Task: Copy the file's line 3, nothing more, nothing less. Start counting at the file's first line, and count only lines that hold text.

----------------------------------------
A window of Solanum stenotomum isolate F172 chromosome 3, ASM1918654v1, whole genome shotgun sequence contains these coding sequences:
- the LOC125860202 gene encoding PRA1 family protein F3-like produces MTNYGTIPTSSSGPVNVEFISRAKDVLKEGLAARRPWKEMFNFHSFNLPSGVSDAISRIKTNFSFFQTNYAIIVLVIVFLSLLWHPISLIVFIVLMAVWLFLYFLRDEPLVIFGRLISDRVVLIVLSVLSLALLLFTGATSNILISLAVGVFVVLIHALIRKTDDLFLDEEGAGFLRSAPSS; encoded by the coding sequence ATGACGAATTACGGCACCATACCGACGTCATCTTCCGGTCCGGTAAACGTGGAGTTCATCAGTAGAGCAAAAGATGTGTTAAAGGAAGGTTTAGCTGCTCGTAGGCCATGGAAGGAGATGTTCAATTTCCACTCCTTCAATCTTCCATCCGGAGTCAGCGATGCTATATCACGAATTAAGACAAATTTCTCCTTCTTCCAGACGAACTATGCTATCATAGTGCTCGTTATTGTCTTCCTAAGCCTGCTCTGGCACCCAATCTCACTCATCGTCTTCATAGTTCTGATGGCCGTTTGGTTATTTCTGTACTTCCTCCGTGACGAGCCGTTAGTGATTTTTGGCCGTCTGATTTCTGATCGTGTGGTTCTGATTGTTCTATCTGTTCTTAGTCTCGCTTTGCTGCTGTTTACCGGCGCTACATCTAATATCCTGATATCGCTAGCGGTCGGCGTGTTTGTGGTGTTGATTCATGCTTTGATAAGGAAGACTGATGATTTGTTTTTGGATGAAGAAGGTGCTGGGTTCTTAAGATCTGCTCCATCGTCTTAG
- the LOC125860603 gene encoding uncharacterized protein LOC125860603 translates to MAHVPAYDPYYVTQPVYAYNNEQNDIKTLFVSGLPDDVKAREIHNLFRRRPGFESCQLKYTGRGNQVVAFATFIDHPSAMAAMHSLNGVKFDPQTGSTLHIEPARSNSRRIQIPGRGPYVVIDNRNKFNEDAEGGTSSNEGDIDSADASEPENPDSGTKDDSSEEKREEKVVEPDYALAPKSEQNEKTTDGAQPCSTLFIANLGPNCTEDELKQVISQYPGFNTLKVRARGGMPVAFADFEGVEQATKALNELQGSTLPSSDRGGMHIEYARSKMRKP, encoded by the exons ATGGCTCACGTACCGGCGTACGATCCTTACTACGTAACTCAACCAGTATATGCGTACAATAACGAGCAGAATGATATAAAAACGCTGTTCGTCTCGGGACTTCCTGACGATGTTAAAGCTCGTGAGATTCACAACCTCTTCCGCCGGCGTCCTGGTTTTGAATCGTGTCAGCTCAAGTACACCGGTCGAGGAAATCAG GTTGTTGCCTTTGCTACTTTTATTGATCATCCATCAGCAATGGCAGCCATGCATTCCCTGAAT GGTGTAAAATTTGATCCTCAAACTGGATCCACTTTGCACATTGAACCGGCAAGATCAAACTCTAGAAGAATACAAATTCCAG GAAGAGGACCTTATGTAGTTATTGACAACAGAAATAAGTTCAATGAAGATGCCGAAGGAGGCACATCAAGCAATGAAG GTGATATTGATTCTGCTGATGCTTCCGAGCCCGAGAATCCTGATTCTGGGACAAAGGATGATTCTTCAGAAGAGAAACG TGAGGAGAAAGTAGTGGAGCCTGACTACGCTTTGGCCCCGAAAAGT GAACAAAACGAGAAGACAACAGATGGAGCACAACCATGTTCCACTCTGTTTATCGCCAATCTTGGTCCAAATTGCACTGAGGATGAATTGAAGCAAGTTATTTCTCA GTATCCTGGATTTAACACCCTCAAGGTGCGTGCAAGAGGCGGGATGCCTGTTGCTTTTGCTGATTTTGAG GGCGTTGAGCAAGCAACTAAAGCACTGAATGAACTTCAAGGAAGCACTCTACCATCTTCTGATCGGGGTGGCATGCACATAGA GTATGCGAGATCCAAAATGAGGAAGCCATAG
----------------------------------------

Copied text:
- the LOC125860603 gene encoding uncharacterized protein LOC125860603 translates to MAHVPAYDPYYVTQPVYAYNNEQNDIKTLFVSGLPDDVKAREIHNLFRRRPGFESCQLKYTGRGNQVVAFATFIDHPSAMAAMHSLNGVKFDPQTGSTLHIEPARSNSRRIQIPGRGPYVVIDNRNKFNEDAEGGTSSNEGDIDSADASEPENPDSGTKDDSSEEKREEKVVEPDYALAPKSEQNEKTTDGAQPCSTLFIANLGPNCTEDELKQVISQYPGFNTLKVRARGGMPVAFADFEGVEQATKALNELQGSTLPSSDRGGMHIEYARSKMRKP, encoded by the exons ATGGCTCACGTACCGGCGTACGATCCTTACTACGTAACTCAACCAGTATATGCGTACAATAACGAGCAGAATGATATAAAAACGCTGTTCGTCTCGGGACTTCCTGACGATGTTAAAGCTCGTGAGATTCACAACCTCTTCCGCCGGCGTCCTGGTTTTGAATCGTGTCAGCTCAAGTACACCGGTCGAGGAAATCAG GTTGTTGCCTTTGCTACTTTTATTGATCATCCATCAGCAATGGCAGCCATGCATTCCCTGAAT GGTGTAAAATTTGATCCTCAAACTGGATCCACTTTGCACATTGAACCGGCAAGATCAAACTCTAGAAGAATACAAATTCCAG GAAGAGGACCTTATGTAGTTATTGACAACAGAAATAAGTTCAATGAAGATGCCGAAGGAGGCACATCAAGCAATGAAG GTGATATTGATTCTGCTGATGCTTCCGAGCCCGAGAATCCTGATTCTGGGACAAAGGATGATTCTTCAGAAGAGAAACG TGAGGAGAAAGTAGTGGAGCCTGACTACGCTTTGGCCCCGAAAAGT GAACAAAACGAGAAGACAACAGATGGAGCACAACCATGTTCCACTCTGTTTATCGCCAATCTTGGTCCAAATTGCACTGAGGATGAATTGAAGCAAGTTATTTCTCA GTATCCTGGATTTAACACCCTCAAGGTGCGTGCAAGAGGCGGGATGCCTGTTGCTTTTGCTGATTTTGAG GGCGTTGAGCAAGCAACTAAAGCACTGAATGAACTTCAAGGAAGCACTCTACCATCTTCTGATCGGGGTGGCATGCACATAGA GTATGCGAGATCCAAAATGAGGAAGCCATAG